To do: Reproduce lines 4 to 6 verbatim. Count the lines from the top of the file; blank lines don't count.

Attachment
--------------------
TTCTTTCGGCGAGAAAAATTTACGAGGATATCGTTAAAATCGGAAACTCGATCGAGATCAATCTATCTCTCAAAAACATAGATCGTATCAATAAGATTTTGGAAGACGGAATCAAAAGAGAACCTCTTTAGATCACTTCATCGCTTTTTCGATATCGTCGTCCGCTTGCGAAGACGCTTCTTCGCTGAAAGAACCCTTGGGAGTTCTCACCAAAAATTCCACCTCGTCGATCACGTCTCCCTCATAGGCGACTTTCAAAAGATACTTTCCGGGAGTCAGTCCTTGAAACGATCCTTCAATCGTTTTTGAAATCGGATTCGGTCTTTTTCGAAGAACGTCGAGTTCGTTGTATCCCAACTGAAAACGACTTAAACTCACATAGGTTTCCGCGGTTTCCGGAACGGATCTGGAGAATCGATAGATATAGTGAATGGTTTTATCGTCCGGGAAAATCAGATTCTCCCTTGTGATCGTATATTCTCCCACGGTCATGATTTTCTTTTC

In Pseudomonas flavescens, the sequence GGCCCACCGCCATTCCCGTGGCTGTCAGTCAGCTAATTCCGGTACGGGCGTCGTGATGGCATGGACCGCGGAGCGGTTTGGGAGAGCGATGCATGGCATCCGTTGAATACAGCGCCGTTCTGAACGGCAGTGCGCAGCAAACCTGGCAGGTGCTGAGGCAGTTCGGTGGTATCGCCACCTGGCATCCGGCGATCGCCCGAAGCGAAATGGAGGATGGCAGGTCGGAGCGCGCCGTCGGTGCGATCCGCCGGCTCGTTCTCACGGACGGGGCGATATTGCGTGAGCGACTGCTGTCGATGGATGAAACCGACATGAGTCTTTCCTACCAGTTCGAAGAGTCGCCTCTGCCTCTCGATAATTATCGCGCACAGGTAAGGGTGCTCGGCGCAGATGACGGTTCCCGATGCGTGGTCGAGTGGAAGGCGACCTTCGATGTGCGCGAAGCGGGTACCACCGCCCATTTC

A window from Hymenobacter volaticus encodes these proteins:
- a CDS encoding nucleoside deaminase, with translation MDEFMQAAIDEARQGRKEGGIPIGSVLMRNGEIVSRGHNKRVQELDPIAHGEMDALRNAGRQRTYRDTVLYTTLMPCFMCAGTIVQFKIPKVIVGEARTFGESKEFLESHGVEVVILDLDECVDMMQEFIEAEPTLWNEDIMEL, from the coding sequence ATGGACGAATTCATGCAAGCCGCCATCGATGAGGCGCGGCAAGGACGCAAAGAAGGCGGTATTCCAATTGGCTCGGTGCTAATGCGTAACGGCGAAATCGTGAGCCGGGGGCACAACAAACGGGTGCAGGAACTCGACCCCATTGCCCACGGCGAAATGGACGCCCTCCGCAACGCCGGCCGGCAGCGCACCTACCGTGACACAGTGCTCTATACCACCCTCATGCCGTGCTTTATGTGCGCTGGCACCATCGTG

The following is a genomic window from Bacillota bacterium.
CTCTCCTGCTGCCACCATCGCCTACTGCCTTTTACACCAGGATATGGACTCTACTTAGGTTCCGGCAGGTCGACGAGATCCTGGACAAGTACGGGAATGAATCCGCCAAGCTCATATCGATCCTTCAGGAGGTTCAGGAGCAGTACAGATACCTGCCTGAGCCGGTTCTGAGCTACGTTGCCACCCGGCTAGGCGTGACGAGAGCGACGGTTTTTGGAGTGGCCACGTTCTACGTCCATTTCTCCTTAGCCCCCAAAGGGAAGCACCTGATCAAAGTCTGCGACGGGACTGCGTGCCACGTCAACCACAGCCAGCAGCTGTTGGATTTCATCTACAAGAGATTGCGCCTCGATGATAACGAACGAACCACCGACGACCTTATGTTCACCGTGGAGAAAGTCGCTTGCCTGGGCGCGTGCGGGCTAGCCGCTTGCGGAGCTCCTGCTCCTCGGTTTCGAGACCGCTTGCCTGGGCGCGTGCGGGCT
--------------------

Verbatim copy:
- a CDS encoding nucleoside deaminase, with translation MDEFMQAAIDEARQGRKEGGIPIGSVLMRNGEIVSRGHNKRVQELDPIAHGEMDALRNAGRQRTYRDTVLYTTLMPCFMCAGTIVQFKIPKVIVGEARTFGESKEFLESHGVEVVILDLDECVDMMQEFIEAEPTLWNEDIMEL, from the coding sequence ATGGACGAATTCATGCAAGCCGCCATCGATGAGGCGCGGCAAGGACGCAAAGAAGGCGGTATTCCAATTGGCTCGGTGCTAATGCGTAACGGCGAAATCGTGAGCCGGGGGCACAACAAACGGGTGCAGGAACTCGACCCCATTGCCCACGGCGAAATGGACGCCCTCCGCAACGCCGGCCGGCAGCGCACCTACCGTGACACAGTGCTCTATACCACCCTCATGCCGTGCTTTATGTGCGCTGGCACCATCGTG

The following is a genomic window from Bacillota bacterium.
CTCTCCTGCTGCCACCATCGCCTACTGCCTTTTACACCAGGATATGGACTCTACTTAGGTTCCGGCAGGTCGACGAGATCCTGGACAAGTACGGGAATGAATCCGCCAAGCTCATATCGATCCTTCAGGAGGTTCAGGAGCAGTACAGATACCTGCCTGAGCCGGTTCTGAGCTACGTTGCCACCCGGCTAGGCGTGACGAGAGCGACGGTTTTTGGAGTGGCCACGTTCTACGTCCATTTCTCCTTAGCCCCCAAAGGGAAGCACCTGATCAAAGTCTGCGACGGGACTGCGTGCCACGTCAACCACAGCCAGCAGCTGTTGGATTTCATCTACAAGAGATTGCGCCTCGATGATAACGAACGAACCACCGACGACCTTATGTTCACCGTGGAGAAAGTCGCTTGCCTGGGCGCGTGCGGGCTAGCCGCTTGCGGAGCTCCTGCTCCTCGGTTTCGAGACCGCTTGCCTGGGCGCGTGCGGGCT